The approach to Vatican Correspondent Nicole Winfield came from a member of a task force that had investigated care at Italy’s foremost pediatric facility, known as “the pope’s hospital.” The contact feared that serious concerns raised by the task force hadn’t been addressed two years later.
That tip, in late 2015, set the AP on a 20-month investigation of the Bambino Gesu (Baby Jesus) Pediatric Hospital. Winfield teamed up with London-based Medical Writer Maria Cheng to reveal a dark chapter in the facility's history. They found that children sometimes paid the price as administrators tried to make the money-losing enterprise turn a profit, and Vatican officials took pains to keep the concerns quiet.
Their work earns the Beat of the Week.
Among the investigation’s findings:
— Overcrowding and poor hygiene contributed to deadly infection, including one 21-month superbug outbreak in the cancer ward that killed eight children.
— To save money, disposable equipment and other materials were at times used improperly, with a one-time order of cheap needles breaking when injected into tiny veins.
— Doctors were so pressured to maximize operating-room turnover that patients were sometimes brought out of anesthesia too quickly.
In Rome, Winfield interviewed current and past hospital staff, some through her own contacts and others provided by the task force member, an American nurse named Coleen McMahon. Winfield also dug through medical records, civil court rulings, hospital and Vatican emails and five years of union complaints, and interviewed lawyers, patients and families who had won lawsuits against the hospital. She even flew to Las Vegas one weekend to speak with McMahon on camera.
Cheng also flew to Rome. She dug into the medical side of the story, gauging the seriousness of the findings by sounding out experts in anesthesiology, oncology, virology, medical ethics and other specialties. She interviewed some of the world’s top doctors, and her research into journals discovered the superbug outbreak that had not before been reported outside medical publications.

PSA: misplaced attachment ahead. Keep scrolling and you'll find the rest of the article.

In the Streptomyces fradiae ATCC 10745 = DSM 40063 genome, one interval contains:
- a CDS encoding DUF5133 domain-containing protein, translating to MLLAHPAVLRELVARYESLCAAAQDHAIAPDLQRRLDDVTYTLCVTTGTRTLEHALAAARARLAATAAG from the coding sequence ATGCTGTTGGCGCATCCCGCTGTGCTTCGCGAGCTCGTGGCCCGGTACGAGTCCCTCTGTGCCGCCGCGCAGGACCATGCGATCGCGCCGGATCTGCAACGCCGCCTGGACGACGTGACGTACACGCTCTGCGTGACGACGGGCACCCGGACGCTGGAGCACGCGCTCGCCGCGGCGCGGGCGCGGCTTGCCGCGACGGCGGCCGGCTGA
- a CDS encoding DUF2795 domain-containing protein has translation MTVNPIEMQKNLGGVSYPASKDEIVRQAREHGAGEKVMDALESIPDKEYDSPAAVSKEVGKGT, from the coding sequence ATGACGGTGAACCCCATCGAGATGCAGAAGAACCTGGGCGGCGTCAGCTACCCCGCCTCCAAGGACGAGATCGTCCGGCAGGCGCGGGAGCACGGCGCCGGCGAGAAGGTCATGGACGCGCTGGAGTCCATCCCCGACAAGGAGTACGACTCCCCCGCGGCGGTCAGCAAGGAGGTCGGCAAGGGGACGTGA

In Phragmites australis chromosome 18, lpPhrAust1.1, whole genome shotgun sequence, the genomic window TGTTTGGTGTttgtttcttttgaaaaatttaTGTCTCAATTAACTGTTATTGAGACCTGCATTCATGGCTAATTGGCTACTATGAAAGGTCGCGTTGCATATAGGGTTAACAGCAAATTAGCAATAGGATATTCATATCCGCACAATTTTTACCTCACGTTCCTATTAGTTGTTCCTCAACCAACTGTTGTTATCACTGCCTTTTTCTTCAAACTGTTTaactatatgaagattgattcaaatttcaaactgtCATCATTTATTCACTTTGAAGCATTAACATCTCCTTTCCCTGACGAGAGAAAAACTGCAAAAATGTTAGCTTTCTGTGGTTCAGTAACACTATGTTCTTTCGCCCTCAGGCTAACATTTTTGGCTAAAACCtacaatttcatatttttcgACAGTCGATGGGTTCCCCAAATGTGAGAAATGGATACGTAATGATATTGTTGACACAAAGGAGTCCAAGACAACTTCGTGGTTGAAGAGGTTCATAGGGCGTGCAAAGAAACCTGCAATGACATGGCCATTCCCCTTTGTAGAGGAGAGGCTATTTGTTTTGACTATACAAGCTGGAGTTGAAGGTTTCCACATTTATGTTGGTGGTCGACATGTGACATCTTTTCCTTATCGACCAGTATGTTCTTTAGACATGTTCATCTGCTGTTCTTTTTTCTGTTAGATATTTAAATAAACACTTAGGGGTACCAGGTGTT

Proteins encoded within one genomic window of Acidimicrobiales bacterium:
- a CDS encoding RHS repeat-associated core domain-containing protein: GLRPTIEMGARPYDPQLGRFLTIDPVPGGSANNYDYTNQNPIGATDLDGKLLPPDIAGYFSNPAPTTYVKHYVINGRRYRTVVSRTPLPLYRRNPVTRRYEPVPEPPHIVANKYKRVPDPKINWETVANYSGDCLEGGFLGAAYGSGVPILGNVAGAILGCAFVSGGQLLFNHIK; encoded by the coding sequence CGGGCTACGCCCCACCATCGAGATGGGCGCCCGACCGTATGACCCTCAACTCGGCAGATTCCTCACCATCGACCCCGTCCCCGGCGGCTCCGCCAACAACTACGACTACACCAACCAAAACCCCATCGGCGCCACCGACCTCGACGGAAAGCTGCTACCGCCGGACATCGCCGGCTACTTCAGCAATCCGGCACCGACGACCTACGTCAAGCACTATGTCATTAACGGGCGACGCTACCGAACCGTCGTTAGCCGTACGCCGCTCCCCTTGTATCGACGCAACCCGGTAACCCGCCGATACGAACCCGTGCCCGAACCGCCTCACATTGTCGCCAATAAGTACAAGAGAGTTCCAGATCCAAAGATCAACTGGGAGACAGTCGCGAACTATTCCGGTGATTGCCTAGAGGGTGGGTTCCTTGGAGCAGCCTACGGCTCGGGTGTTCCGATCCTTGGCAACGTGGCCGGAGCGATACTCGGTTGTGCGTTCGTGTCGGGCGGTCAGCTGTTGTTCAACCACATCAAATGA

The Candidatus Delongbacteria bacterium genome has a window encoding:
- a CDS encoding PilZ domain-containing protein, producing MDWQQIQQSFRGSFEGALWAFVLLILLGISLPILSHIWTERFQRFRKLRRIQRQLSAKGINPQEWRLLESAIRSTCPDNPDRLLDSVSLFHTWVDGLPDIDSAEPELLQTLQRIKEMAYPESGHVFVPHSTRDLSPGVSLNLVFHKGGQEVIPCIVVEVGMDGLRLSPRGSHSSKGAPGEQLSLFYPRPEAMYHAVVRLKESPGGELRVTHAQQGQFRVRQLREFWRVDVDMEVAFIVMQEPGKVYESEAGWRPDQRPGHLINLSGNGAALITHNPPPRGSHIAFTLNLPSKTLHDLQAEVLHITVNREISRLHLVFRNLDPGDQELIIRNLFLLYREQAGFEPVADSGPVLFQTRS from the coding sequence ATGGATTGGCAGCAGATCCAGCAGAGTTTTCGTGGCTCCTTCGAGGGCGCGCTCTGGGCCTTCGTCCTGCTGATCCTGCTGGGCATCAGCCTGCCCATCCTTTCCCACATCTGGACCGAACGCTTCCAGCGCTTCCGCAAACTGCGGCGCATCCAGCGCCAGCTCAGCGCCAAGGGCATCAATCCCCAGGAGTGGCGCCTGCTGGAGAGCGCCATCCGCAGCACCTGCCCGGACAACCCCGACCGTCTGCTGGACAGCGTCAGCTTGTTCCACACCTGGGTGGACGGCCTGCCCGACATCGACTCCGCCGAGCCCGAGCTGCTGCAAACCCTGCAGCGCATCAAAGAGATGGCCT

When Winfield asked the hospital for comment at the end of 2016, the hospital issued a detailed denial, threatened legal action and revealed the existence of a second report, by Sister Carol Keehan, an American Catholic health care expert.
That’s when another aspect of the story became clear: Instead of informing Italian health authorities who pay the hospital’s bills about the numerous problems discovered by the task force, the Vatican commissioned a second investigation that spent three days at the hospital and concluded that everything was fine.
Hospital officials initially called the AP story a hoax and threatened legal action.
When the AP story moved July 3, hospital officials called the report a hoax and again threatened legal action. A day later, however, Vatican officials conceded that there had been problems and that the hospital was working to fix them.
The multi-format package was featured in newspapers across the world. NewsWhip showed 140 uses for the main bar, 135 for the Latest and 42 for the abridged. The Tuesday follow-up story saw 138 hits, and 117 for the Latest. Engagement for the main bar averaged 1.42 minutes, peaking at times above 4 minutes. (The next-most-engaged stories that day were a couple of pieces on President Trump at about 45 seconds). The video, produced by Jo Mateus in London, received 44 hits on 13 channels in Teletrax.
For their tenacious reporting into shortcomings at the Vatican’s showcase children’s hospital, Winfield and Cheng share this week’s $500 Beat of the Week prize.